By Linda Babiak
Vintage homes have many challenges; one is what to do about the 100-year-old painted hardware. In a way it is easier to throw it away and buy something new, but in doing so you lose something valuable as well as a significant part of your home’s vintage fabric. While painted hardware looks bad and seems hopeless, it really is not. With some time and cost, your vintage hardware can look as good as the day it was installed: beautiful and a credit to your home’s history.
There are reasons to salvage old hardware. Possibly the most important is for the integrity and period authenticity of your home. Another reason is that the quality of old hardware is much higher than something you buy today, unless you invest in high end, expensive hardware, like Baldwin. Antique hardware is usually made of better metals and is more substantial, a reason it has lasted 100 years. Some vintage hardware is not easily replaceable; there aren’t modern versions of certain pieces.
How to go about the task of restoring your hardware? It’s probably best to do it when you are planning to repaint your trim. I did mine as a hobby working a bit at a time over several years. Start with putting a small dab of a good quality paint stripper on each screw (I use Jasco). Let it sit and reapply until the paint is soft; clean the screw slot with the tip of your screwdriver or a razor blade and carefully remove the screw (save old screws, as many sizes are not easy to find). Using a chisel, carefully remove the hardware.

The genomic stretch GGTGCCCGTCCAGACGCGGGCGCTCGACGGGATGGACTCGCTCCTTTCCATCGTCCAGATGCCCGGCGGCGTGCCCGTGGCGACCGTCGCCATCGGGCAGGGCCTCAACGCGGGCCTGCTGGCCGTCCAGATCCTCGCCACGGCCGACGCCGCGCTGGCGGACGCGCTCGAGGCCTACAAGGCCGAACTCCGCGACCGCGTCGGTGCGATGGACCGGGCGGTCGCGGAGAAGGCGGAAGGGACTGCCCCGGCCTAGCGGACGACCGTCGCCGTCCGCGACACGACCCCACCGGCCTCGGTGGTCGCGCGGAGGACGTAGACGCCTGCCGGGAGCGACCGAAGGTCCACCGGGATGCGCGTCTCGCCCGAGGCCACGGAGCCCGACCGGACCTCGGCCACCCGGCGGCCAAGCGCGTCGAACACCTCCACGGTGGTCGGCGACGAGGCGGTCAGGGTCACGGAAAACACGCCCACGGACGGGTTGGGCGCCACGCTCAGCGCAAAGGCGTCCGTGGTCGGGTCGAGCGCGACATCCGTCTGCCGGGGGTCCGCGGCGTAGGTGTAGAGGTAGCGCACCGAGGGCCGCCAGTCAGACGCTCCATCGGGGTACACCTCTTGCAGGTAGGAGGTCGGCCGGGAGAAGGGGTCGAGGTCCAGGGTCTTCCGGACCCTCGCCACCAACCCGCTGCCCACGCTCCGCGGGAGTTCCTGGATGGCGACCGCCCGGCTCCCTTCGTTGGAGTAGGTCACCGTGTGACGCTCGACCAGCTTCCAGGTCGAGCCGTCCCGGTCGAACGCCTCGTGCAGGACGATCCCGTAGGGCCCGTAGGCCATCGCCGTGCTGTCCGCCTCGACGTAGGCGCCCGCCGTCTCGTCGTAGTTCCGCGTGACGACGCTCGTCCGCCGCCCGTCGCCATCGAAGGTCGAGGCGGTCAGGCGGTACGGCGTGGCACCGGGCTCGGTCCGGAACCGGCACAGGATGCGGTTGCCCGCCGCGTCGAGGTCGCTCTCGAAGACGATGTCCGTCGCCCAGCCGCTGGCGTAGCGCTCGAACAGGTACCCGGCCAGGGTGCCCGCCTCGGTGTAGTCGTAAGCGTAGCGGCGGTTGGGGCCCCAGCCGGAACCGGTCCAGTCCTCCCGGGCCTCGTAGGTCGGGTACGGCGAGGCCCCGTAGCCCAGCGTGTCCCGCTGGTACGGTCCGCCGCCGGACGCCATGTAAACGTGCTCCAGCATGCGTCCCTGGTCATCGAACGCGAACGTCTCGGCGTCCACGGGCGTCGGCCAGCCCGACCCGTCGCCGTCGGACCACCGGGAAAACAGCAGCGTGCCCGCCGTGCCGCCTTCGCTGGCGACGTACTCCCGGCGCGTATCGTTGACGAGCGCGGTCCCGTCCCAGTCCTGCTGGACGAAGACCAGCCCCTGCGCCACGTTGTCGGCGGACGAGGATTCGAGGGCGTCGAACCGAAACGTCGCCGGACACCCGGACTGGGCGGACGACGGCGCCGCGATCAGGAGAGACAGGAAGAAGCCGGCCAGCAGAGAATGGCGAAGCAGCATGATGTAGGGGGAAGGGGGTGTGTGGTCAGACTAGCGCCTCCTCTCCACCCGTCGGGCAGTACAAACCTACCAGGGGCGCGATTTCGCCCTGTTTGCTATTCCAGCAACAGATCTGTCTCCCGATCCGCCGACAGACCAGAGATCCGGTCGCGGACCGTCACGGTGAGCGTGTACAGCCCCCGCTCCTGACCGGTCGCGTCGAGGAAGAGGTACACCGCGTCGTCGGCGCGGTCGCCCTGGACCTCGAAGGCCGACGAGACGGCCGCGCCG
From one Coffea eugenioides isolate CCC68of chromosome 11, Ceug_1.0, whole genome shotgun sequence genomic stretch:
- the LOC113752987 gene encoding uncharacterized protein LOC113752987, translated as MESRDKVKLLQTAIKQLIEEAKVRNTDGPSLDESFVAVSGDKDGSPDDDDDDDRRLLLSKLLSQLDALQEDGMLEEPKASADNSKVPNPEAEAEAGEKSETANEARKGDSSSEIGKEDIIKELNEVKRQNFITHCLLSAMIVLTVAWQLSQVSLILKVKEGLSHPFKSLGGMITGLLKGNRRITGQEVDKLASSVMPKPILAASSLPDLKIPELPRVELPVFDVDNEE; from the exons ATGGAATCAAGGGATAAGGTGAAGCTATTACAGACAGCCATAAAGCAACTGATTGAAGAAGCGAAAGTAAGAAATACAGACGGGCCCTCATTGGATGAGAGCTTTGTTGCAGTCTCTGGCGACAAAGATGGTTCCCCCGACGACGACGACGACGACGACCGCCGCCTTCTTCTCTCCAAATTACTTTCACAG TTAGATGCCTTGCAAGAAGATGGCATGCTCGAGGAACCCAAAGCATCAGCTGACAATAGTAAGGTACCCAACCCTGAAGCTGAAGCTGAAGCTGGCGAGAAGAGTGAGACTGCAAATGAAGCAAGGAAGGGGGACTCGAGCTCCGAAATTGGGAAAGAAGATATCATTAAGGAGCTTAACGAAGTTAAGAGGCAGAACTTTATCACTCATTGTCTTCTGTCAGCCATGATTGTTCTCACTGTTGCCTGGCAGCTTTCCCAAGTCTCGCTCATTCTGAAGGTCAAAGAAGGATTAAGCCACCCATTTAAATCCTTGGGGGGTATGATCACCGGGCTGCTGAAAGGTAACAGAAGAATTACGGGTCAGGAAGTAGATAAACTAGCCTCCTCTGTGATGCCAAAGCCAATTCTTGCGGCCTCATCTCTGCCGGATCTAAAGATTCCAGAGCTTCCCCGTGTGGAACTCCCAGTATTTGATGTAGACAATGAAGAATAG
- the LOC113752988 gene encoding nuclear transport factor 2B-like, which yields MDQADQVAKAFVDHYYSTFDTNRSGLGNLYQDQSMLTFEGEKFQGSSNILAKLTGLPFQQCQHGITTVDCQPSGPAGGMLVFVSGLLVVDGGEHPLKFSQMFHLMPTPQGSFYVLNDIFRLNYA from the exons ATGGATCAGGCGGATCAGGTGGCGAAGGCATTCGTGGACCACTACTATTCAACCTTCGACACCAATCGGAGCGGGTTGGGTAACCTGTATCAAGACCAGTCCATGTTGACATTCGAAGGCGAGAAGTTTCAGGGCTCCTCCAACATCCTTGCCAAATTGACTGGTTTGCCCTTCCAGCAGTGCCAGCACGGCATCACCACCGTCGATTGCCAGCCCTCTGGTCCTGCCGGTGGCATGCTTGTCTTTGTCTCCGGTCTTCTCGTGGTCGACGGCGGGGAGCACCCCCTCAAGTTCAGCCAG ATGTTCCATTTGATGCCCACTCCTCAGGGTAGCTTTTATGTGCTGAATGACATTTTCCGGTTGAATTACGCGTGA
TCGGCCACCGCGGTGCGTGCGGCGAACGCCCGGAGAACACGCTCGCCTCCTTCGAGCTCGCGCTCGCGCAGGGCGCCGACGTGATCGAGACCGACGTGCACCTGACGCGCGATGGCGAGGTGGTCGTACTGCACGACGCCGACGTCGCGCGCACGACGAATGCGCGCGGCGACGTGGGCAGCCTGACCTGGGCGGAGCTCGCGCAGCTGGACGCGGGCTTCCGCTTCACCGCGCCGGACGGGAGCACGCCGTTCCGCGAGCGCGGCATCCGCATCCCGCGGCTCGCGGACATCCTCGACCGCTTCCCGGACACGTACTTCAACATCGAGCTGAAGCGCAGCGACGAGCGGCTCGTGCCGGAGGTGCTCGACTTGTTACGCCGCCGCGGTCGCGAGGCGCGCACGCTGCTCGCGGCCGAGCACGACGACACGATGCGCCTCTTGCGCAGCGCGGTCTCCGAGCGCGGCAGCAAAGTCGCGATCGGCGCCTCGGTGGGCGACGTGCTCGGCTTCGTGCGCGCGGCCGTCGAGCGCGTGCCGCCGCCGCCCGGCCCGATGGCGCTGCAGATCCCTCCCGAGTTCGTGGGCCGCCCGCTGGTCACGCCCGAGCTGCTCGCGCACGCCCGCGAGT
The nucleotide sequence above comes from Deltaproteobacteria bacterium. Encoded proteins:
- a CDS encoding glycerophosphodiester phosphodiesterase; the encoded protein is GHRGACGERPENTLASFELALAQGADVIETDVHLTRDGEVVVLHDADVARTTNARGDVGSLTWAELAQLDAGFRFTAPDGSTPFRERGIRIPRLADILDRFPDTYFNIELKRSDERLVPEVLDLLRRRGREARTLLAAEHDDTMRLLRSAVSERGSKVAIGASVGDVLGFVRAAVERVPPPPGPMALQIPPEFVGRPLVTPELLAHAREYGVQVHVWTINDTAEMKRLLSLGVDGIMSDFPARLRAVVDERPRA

There are two ways to refinish the hardware and screws. One is to bring them, paint and all, to a metal refinisher like Antique Metal Finishing on Newport Avenue. The other solution is to do it yourself: strip the paint off using paint stripper, clean and spray them with a clear lacquer. The professional refinishing costs more but gives a new restored result; the do-it-yourself method frequently gives a satisfactory result; I’ve done both.
For broken or missing hardware, B&B Hardware has a vintage selection; EBay is also a good resource. If you have vintage mortise locks that are broken, don’t discard them! Tom Barnes at B&B has demonstrated at our BHCA meetings that most can be repaired or vintage replacements found.
Restoring vintage hardware does take work, but I can tell you from personal experience that restoring your beautiful old hardware spruces up a tired look and people will marvel at the beauty of it. I made a hobby of restoring mine and have restored every piece of old hardware in my 1920’s home with amazing results.